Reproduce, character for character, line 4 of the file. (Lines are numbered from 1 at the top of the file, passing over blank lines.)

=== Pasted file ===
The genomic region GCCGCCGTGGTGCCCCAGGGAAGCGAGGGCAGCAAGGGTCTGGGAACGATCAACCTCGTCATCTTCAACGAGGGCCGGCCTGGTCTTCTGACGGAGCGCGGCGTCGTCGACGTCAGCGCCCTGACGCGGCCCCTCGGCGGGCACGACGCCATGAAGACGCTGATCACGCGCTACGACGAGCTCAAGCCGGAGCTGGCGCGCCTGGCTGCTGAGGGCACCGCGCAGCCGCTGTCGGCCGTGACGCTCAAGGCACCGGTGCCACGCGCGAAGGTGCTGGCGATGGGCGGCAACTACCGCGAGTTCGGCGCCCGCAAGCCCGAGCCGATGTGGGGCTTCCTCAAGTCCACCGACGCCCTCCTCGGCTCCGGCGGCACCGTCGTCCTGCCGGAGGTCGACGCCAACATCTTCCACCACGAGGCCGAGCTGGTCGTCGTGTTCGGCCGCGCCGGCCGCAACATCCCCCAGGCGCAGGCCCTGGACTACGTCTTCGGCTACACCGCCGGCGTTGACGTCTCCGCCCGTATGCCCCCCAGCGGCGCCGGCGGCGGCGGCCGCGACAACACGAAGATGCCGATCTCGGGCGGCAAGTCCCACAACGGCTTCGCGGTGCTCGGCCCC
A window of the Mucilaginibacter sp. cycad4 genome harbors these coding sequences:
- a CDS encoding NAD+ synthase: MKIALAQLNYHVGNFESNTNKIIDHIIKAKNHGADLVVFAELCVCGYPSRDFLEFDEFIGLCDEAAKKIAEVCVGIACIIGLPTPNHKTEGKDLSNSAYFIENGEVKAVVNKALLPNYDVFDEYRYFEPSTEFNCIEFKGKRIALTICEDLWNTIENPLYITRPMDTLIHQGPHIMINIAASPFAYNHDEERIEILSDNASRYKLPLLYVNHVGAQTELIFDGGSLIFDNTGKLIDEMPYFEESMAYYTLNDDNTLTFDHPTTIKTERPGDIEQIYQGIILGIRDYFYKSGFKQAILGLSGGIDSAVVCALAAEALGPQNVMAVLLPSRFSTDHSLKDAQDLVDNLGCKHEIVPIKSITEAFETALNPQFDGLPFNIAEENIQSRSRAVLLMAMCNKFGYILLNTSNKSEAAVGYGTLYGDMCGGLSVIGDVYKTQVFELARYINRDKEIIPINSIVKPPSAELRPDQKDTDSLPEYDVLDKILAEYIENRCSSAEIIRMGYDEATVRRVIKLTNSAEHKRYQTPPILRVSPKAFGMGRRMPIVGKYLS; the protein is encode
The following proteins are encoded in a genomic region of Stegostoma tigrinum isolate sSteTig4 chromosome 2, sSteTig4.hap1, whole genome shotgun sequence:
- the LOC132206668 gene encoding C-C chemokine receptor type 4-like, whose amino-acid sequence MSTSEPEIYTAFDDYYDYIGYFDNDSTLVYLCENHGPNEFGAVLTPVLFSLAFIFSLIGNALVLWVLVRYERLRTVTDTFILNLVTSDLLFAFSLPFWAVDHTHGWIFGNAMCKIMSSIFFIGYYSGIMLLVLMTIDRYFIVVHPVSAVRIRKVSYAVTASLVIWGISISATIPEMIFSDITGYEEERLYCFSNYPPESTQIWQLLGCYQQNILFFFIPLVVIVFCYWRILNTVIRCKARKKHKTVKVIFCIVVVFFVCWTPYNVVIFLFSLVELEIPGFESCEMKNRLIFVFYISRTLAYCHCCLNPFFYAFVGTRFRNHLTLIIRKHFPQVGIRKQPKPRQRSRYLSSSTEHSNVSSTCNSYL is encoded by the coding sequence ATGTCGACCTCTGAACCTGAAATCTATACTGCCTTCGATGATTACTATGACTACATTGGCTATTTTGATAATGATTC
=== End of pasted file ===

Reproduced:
The following proteins are encoded in a genomic region of Stegostoma tigrinum isolate sSteTig4 chromosome 2, sSteTig4.hap1, whole genome shotgun sequence: